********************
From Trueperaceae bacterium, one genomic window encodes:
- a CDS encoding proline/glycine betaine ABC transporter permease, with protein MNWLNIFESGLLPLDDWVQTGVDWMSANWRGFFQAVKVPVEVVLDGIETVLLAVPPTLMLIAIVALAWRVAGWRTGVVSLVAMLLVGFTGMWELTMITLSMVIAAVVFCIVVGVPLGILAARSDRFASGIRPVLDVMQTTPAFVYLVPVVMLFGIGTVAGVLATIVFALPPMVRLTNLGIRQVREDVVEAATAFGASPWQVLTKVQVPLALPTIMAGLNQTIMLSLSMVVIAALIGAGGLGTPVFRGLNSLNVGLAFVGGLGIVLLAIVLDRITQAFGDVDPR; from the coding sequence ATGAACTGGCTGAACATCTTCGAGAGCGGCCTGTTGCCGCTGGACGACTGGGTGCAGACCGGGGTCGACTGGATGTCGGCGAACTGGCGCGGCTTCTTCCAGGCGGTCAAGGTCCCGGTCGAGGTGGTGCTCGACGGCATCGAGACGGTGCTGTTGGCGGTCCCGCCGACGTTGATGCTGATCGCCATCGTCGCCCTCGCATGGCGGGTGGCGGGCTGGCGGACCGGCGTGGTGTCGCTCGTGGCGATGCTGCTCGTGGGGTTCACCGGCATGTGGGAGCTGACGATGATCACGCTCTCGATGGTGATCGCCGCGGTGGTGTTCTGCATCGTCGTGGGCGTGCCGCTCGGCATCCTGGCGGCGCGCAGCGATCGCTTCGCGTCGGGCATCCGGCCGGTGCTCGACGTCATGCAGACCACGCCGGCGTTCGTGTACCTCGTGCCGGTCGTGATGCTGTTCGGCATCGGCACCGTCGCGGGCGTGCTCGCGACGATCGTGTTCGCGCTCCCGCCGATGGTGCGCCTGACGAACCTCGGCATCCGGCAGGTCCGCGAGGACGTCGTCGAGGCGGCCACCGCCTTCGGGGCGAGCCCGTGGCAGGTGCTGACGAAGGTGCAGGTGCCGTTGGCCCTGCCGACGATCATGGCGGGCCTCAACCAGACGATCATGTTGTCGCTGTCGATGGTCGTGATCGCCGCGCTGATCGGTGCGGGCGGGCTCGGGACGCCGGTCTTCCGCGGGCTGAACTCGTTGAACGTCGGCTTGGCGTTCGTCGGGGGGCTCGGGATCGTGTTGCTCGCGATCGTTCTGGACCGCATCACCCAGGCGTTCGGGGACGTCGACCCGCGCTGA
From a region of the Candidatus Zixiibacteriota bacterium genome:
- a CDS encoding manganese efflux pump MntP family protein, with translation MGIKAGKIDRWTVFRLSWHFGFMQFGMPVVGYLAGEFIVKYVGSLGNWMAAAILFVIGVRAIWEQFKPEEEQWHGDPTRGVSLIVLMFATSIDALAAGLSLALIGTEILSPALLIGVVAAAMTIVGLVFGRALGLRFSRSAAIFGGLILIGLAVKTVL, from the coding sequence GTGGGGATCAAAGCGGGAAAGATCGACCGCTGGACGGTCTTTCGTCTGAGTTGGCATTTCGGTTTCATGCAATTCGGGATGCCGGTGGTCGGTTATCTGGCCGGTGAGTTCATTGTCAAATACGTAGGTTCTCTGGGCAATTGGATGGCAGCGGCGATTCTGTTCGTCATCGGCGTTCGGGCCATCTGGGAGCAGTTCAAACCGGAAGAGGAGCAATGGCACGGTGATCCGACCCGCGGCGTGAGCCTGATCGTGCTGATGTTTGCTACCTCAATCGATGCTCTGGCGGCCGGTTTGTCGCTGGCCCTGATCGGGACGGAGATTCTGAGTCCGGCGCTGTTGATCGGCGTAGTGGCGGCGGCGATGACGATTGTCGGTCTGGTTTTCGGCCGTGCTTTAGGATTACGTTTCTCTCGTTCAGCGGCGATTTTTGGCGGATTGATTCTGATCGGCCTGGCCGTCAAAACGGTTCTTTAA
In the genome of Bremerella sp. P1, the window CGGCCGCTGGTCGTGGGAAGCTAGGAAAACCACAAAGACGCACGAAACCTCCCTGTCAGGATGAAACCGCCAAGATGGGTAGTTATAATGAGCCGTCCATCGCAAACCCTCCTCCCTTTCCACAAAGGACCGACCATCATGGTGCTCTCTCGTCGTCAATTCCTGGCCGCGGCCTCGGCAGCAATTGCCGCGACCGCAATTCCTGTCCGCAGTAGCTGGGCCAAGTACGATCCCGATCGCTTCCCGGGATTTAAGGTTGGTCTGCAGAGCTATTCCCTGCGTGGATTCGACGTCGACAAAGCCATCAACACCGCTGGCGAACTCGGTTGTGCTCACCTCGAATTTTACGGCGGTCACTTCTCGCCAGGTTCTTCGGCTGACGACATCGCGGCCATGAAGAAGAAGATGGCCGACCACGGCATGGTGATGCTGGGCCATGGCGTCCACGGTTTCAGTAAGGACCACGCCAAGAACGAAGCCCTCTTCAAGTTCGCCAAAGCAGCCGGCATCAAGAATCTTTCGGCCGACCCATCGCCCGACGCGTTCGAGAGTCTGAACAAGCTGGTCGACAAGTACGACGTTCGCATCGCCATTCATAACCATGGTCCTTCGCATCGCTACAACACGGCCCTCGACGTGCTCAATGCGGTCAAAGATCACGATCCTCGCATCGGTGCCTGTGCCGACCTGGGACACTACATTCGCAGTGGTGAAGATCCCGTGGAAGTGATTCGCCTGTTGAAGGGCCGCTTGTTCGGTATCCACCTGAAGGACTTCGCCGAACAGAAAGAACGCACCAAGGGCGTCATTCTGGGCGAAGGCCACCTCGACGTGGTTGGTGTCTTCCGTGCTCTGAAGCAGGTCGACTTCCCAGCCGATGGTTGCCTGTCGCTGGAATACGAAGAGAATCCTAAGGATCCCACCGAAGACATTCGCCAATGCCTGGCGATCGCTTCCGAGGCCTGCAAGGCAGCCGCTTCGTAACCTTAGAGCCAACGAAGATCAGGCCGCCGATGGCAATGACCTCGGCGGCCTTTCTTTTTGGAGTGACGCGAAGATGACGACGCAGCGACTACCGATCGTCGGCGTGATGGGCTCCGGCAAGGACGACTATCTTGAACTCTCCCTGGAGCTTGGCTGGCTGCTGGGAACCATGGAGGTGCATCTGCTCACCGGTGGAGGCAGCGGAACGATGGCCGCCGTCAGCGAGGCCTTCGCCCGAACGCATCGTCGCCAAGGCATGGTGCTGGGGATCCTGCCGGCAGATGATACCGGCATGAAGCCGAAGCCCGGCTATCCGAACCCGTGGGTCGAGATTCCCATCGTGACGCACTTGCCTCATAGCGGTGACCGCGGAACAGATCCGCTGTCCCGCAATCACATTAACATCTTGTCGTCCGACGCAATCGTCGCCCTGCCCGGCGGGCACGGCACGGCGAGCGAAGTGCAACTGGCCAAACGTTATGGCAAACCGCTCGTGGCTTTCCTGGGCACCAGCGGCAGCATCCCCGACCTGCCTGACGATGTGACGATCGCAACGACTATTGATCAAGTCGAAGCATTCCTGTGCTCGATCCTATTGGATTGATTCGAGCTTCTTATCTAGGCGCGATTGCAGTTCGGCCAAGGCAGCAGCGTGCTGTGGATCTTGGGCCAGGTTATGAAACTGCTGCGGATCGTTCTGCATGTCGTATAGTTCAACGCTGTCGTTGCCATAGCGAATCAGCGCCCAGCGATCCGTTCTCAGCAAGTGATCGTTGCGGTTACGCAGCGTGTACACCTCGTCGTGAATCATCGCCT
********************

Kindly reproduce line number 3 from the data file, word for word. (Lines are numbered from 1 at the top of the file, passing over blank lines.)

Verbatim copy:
From a region of the Candidatus Zixiibacteriota bacterium genome: